Four years ago Will Hodgman lead Tasmania's Liberal Party out of the political wilderness and to convincing victory.
With a 12 per cent swing and 15 of 25 seats, it was the first time in 16 years the Liberals had formed government on the island state.
It ended eight long years in opposition for Mr Hodgman in his third election tilt.
It was also the largest majority for any government since the establishment of the 25-member parliament in 1998.
The son of a Fraser government minister and grandson of a state politician it was a career coming-of-age for Mr Hodgman.
The past 12 months though haven't been as rosy.
Significantly, the Liberals' plan to takeover council-operated water network TasWater and introduce mandatory sentences for assault on off-duty police didn't get through parliament.
Mr Hodgman's approval rating has dropped 15 points from the start of last year to 35 per cent, according to a EMRS poll released in December.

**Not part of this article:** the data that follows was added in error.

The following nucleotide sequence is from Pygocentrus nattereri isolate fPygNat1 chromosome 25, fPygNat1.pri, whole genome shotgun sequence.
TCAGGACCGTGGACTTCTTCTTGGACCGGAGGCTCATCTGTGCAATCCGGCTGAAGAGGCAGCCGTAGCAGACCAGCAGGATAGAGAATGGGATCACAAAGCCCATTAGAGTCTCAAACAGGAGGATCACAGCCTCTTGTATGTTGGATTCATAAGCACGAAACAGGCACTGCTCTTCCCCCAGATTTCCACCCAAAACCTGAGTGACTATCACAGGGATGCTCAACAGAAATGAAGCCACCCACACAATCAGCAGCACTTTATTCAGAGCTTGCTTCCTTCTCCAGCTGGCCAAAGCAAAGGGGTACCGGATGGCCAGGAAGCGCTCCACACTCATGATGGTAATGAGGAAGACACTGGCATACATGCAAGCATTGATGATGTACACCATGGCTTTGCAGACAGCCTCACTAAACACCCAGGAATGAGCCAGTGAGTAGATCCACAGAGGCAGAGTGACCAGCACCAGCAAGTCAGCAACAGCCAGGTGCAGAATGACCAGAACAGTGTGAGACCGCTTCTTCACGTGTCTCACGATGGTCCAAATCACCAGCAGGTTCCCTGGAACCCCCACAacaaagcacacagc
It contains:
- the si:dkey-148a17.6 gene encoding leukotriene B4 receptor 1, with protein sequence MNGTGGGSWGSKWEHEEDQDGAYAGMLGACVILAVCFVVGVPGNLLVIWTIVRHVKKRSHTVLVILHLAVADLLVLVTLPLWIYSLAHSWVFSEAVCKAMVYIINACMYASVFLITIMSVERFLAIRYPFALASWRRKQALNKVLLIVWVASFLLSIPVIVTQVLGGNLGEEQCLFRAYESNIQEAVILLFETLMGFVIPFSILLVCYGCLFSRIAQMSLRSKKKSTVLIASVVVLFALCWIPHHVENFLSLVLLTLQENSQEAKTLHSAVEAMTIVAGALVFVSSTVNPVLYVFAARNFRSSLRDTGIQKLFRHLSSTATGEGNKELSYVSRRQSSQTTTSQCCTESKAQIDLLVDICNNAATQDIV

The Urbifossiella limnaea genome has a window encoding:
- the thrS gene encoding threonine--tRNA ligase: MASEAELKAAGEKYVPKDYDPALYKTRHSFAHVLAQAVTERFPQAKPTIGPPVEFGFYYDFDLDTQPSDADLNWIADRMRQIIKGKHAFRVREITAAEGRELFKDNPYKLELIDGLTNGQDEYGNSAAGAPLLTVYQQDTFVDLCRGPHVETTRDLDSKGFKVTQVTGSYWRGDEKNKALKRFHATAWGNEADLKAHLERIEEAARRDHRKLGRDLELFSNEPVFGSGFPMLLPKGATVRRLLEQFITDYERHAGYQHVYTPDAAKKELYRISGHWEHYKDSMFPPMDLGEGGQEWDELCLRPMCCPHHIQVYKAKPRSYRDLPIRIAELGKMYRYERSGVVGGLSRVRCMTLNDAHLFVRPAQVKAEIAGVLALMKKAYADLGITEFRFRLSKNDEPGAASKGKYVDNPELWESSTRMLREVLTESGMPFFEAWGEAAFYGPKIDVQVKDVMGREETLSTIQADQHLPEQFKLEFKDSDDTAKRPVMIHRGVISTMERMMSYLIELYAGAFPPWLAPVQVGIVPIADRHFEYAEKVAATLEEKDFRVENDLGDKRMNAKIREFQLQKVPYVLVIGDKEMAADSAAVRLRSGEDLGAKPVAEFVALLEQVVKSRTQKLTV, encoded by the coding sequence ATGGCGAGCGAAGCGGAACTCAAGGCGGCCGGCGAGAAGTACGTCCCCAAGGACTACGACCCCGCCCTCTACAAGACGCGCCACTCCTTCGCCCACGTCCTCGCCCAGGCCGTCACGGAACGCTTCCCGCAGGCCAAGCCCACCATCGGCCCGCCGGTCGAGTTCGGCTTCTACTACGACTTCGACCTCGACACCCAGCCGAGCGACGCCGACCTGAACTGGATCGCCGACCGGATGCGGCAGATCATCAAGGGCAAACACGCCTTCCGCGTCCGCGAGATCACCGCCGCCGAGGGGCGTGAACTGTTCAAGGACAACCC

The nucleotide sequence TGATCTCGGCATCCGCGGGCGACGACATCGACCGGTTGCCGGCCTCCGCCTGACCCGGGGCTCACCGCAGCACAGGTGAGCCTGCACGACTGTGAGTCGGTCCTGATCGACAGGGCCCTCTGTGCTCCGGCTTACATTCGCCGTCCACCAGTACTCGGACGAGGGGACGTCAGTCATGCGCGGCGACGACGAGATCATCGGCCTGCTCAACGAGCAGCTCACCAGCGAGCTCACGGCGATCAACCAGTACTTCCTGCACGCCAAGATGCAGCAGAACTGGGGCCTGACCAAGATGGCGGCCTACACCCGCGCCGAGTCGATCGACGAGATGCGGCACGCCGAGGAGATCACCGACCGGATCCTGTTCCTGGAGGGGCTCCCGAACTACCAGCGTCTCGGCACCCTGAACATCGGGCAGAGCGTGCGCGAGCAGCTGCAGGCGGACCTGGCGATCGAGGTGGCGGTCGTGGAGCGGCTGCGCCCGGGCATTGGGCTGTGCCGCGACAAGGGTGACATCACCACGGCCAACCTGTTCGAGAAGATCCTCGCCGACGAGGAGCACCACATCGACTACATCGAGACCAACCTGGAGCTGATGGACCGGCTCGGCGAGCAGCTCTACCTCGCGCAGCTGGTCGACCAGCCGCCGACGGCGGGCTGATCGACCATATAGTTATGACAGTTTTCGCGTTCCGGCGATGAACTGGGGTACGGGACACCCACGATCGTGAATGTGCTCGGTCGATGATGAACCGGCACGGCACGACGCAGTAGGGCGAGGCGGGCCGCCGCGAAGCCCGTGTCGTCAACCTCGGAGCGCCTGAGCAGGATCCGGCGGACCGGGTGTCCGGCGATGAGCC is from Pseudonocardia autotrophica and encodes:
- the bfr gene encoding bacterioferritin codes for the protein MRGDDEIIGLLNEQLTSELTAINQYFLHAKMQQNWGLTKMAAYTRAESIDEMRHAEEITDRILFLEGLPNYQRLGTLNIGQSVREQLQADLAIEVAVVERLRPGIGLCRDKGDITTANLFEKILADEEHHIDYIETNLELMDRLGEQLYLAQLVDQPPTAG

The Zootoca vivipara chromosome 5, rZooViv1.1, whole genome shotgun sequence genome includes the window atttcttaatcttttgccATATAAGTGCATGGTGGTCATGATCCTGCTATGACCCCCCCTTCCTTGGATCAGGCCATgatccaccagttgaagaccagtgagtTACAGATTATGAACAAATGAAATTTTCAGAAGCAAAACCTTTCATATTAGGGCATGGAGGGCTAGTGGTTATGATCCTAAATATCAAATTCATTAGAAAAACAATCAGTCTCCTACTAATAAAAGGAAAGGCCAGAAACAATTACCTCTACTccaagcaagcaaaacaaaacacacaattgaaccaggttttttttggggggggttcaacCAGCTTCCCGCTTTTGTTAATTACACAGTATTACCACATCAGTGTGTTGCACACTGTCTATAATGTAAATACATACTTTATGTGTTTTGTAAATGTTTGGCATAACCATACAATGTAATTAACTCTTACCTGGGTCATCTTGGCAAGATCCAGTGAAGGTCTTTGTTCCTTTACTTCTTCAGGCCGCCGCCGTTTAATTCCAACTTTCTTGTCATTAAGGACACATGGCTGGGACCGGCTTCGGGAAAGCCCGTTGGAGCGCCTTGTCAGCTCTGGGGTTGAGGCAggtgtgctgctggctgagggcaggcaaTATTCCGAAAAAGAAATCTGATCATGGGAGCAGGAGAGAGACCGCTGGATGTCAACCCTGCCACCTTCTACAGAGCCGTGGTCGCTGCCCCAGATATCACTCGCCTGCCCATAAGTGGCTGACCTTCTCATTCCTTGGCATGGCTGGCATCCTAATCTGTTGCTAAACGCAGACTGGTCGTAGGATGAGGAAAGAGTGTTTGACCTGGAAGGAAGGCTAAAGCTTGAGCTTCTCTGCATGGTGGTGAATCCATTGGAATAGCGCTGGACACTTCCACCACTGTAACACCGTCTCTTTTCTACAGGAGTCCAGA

Labor opposition leader Rebecca White's popularity sits at 48 per cent, with the two major parties neck-and-neck at 34 points.
But throughout, the father-of-three has stayed publicly upbeat.
"I believe fundamentally that Tasmanians trust me and my team to deliver," he said on Sunday at New Norfolk after calling the March 3 poll.
Mr Hodgman was born in 1969 and grew up in a Catholic family in Hobart before attending elite private Hutchins School and the University of Tasmania.
He spent a year in England with his family in 1995, working for the Wiltshire County Council, prosecuting cases of child abuse and neglect.
He was elected in 2002 in Franklin where he paid tribute to his father Michael, who died in 2013 the year before Mr Hodgman became premier after two previous attempts.
"(He was a) tremendous role model and a great source of love and motivation," Mr Hodgman said.
"He has not sought to intrude or influence or to play any greater role than that of a supportive and proud father, and for that I am extremely fortunate and immensely grateful."
Mr Hodgman has three children with English wife, Nicky, who he met working in Britain.
His lighter side came to the fore in January when he took the stage with American folk punk rockers Violent Femmes in Launceston wearing a pink jumpsuit.
"I've played guitar for years and this particular song I've been hassling Brian Ritchie from the Violent Femmes for years, saying please I would love to just jam with you guys," Mr Hodgman told local media.